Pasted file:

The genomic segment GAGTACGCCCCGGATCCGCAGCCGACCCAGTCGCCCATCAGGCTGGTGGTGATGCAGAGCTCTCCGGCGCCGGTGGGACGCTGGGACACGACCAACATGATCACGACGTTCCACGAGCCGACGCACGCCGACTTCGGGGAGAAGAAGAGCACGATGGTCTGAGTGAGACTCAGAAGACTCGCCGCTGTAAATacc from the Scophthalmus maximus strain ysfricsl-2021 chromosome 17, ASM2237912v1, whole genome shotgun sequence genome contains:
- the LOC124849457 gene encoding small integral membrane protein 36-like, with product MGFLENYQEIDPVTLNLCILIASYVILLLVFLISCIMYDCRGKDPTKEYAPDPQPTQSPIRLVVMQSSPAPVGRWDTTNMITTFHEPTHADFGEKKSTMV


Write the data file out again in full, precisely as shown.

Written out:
The genomic segment GAGTACGCCCCGGATCCGCAGCCGACCCAGTCGCCCATCAGGCTGGTGGTGATGCAGAGCTCTCCGGCGCCGGTGGGACGCTGGGACACGACCAACATGATCACGACGTTCCACGAGCCGACGCACGCCGACTTCGGGGAGAAGAAGAGCACGATGGTCTGAGTGAGACTCAGAAGACTCGCCGCTGTAAATacc from the Scophthalmus maximus strain ysfricsl-2021 chromosome 17, ASM2237912v1, whole genome shotgun sequence genome contains:
- the LOC124849457 gene encoding small integral membrane protein 36-like, with product MGFLENYQEIDPVTLNLCILIASYVILLLVFLISCIMYDCRGKDPTKEYAPDPQPTQSPIRLVVMQSSPAPVGRWDTTNMITTFHEPTHADFGEKKSTMV